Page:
I would never consider myself an ally. I do not have the strength to stand up like my stronger colleagues and march with our LGBTQ+ sisters and brothers, especially in the complicated political time and place that I find myself.
I know “complicated political time and place” is nothing more than an excuse, but it is my excuse and I love it!
But in this month, as we remember Stonewall and give opportunity for those who society relegated to the shadows to stands in the beautiful light of day, I have a thought rolling around in my mind:
How can anyone looking at themselves in the mirror and see themselves as made in God’s imaged and then look at another human being and see them as an abomination somehow less than and not made in God’s image?
I will not go into the exegesis and theological discussion of homosexuality and sin – much, much smarter people than me have tackled that task already. I simply want to know how anyone can look at someone else and believe God did not make them in God’s image. I want to know how you can choose one thing you perceive as sinful and that one thing makes someone an abomination while God still loves you despite the host of sins that tarnish your soul.
I recently had coffee with a college friend and, like you always do, we started to reminisce and talk about who we were back when. She pointed out that, in college, my politics never lined up with my desire for compassion and love, and I often did feel the tension between my “conservative Christian politics” and my actual Christian values.
I never fully owned the title “conservative”, but I always found myself leaning toward Republicans. I started to believe the little racist things like “I want White Entertainment Television!” and “Affirmative Action is just as racist as the racism it’s trying to fix!” At the same time, I still believed in loving people and felt compassion for the marginalized and the outcast.
I think the first crack in my conservative politics came from Acts. I grew up with the knowledge that “socialism is evil and just ‘Communism-Lite’”, but readings Acts give you a very different view of communal living and resource sharing:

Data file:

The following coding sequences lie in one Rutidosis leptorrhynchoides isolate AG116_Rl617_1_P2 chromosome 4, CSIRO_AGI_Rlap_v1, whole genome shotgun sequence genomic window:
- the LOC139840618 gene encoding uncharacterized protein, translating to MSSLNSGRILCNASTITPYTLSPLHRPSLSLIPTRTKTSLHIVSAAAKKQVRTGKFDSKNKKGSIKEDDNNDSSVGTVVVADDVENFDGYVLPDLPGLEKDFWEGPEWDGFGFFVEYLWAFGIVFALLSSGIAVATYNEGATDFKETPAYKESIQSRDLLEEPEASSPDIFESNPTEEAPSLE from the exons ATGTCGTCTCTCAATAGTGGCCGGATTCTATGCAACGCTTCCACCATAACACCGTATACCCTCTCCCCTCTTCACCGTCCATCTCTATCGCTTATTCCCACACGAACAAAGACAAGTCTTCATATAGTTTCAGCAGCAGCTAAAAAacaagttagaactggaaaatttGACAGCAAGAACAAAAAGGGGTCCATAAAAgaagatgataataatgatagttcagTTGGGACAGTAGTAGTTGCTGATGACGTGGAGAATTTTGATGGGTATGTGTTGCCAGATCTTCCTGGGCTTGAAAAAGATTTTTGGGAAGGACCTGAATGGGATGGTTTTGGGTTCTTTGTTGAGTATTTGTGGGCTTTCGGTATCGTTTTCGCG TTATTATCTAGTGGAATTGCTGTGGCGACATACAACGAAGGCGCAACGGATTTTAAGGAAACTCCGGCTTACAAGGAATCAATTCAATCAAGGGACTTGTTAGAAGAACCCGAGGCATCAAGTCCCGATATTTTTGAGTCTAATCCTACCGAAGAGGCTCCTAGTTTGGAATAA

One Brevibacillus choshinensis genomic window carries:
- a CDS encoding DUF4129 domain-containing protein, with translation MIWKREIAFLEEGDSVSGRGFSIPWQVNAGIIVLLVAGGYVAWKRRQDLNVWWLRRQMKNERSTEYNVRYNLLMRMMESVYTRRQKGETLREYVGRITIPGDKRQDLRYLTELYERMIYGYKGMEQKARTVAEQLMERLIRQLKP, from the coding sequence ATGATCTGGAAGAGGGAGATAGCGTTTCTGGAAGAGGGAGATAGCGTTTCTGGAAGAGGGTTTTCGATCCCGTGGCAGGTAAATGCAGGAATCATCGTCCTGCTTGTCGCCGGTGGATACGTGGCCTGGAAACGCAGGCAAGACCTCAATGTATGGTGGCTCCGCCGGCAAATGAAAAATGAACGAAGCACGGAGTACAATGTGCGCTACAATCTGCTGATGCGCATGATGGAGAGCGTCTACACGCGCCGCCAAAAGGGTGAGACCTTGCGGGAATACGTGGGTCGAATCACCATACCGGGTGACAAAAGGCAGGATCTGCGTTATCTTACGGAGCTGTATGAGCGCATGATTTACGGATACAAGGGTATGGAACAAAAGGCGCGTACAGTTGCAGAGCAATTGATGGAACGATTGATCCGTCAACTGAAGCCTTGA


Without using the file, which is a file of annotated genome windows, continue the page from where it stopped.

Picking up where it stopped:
“44All the believers were united and shared everything. 45They would sell pieces of property and possessions and distribute the proceeds to everyone who needed them. 46Every day, they met together in the temple and ate in their homes. They shared food with gladness and simplicity. 47They praised God and demonstrated God’s goodness to everyone. The Lord added daily to the community those who were being saved.”
My conservative beliefs came from people who held the Bible as the ultimate truth and yet praised the values of unfettered and unregulated capitalism that encouraged the abuse of workers so the wealthy could have more. Throughout the gospels Jesus gives special care and consideration to the poor and broken, yet the very people who claimed Christianity supported politics that harmed those same people Jesus took special care of.
As I dug deeper – and also started seminary – I found myself moving left (in American political terms). I found myself realizing my broader theology did not line up some of hotter single-issue position that I held. Relevant to this month, my position on homosexual ordination did not line up with the broader theologies of universal brokenness and everyone being made in the image of God.
(I hadn’t quite gotten to a point where I would see homosexuality as not sinful; it takes me time to change, like any good Presbyterian.)
It still, 8 years later, fascinates me how vitriolically and hatefully people started treating me. I would have still considered myself conservative (in black and white terms) at that point and yet I failed the “Good Christian” check of needing to see homosexuals as sinful and homosexuality as a choice.
And mind you, I hadn’t even touched the waters of non-binary gender or other sexualities. I had failed them – which, even typing it, seems asinine – and I needed to either fall in line or accept my relegation as a liberal heathen.
As I continued to study, to learn, and to grow, I kept moving left. I recently attributed this movement to the centerline moving right, but I have also walked left, I suppose. We have values in the United States that we claim as Christian that often exist outside the prevue of scriptures but more often exist in conflict to the words and ideals of Christ we have recorded in our scriptures.
Not the point, though. The larger point exists as this: as I have grown and learned, I have come to realized that God made every person – of every sexuality, gender, and race – in God’s own image, and every one of them has the capacity to minister and share God’s word. No one exist who does not reflect the image of God despite our own personal biases, bigotries, and discomforts.
I have not gotten to the point where I do enough to call myself an ally, I fail “Woke Checks” on a constant basis, I am certainly not liberal enough to be trendy or traditional enough to be orthodox, but I see you, I love you, and I want you to share God’s word in a way that I can’t.
And to my sisters and brothers who can see someone as anything other than a reflection of the creator: how? And how dare you?